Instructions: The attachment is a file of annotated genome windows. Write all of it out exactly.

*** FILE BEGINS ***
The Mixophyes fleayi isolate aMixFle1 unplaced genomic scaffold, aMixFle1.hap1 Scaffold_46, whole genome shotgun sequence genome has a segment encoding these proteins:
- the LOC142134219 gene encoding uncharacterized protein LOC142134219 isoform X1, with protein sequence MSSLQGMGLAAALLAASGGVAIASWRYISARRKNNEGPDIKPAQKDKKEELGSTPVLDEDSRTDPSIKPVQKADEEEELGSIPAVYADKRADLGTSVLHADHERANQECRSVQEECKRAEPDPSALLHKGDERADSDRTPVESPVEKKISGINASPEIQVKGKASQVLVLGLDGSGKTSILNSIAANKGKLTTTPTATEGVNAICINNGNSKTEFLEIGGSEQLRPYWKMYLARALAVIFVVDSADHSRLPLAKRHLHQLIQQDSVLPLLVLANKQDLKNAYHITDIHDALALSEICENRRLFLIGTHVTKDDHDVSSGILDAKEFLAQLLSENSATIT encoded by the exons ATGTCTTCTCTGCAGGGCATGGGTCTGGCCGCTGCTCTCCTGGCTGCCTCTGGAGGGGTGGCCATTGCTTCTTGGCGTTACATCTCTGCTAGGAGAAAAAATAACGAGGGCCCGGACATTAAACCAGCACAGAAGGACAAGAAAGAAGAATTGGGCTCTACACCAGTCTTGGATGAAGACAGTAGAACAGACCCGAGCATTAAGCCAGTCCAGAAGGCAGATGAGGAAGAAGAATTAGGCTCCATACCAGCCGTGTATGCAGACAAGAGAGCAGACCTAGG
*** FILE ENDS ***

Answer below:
The Mixophyes fleayi isolate aMixFle1 unplaced genomic scaffold, aMixFle1.hap1 Scaffold_46, whole genome shotgun sequence genome has a segment encoding these proteins:
- the LOC142134219 gene encoding uncharacterized protein LOC142134219 isoform X1, with protein sequence MSSLQGMGLAAALLAASGGVAIASWRYISARRKNNEGPDIKPAQKDKKEELGSTPVLDEDSRTDPSIKPVQKADEEEELGSIPAVYADKRADLGTSVLHADHERANQECRSVQEECKRAEPDPSALLHKGDERADSDRTPVESPVEKKISGINASPEIQVKGKASQVLVLGLDGSGKTSILNSIAANKGKLTTTPTATEGVNAICINNGNSKTEFLEIGGSEQLRPYWKMYLARALAVIFVVDSADHSRLPLAKRHLHQLIQQDSVLPLLVLANKQDLKNAYHITDIHDALALSEICENRRLFLIGTHVTKDDHDVSSGILDAKEFLAQLLSENSATIT encoded by the exons ATGTCTTCTCTGCAGGGCATGGGTCTGGCCGCTGCTCTCCTGGCTGCCTCTGGAGGGGTGGCCATTGCTTCTTGGCGTTACATCTCTGCTAGGAGAAAAAATAACGAGGGCCCGGACATTAAACCAGCACAGAAGGACAAGAAAGAAGAATTGGGCTCTACACCAGTCTTGGATGAAGACAGTAGAACAGACCCGAGCATTAAGCCAGTCCAGAAGGCAGATGAGGAAGAAGAATTAGGCTCCATACCAGCCGTGTATGCAGACAAGAGAGCAGACCTAGG